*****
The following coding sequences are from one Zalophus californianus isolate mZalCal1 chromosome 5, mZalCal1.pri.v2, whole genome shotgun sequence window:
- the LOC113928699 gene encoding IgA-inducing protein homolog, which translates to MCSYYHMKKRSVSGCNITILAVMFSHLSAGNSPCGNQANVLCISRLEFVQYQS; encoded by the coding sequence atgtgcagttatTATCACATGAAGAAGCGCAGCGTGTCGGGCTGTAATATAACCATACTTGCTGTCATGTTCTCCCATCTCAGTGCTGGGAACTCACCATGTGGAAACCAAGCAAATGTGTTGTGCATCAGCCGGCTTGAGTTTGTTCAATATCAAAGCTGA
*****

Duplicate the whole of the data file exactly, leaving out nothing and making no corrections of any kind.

The following coding sequences are from one Zalophus californianus isolate mZalCal1 chromosome 5, mZalCal1.pri.v2, whole genome shotgun sequence window:
- the LOC113928699 gene encoding IgA-inducing protein homolog, which translates to MCSYYHMKKRSVSGCNITILAVMFSHLSAGNSPCGNQANVLCISRLEFVQYQS; encoded by the coding sequence atgtgcagttatTATCACATGAAGAAGCGCAGCGTGTCGGGCTGTAATATAACCATACTTGCTGTCATGTTCTCCCATCTCAGTGCTGGGAACTCACCATGTGGAAACCAAGCAAATGTGTTGTGCATCAGCCGGCTTGAGTTTGTTCAATATCAAAGCTGA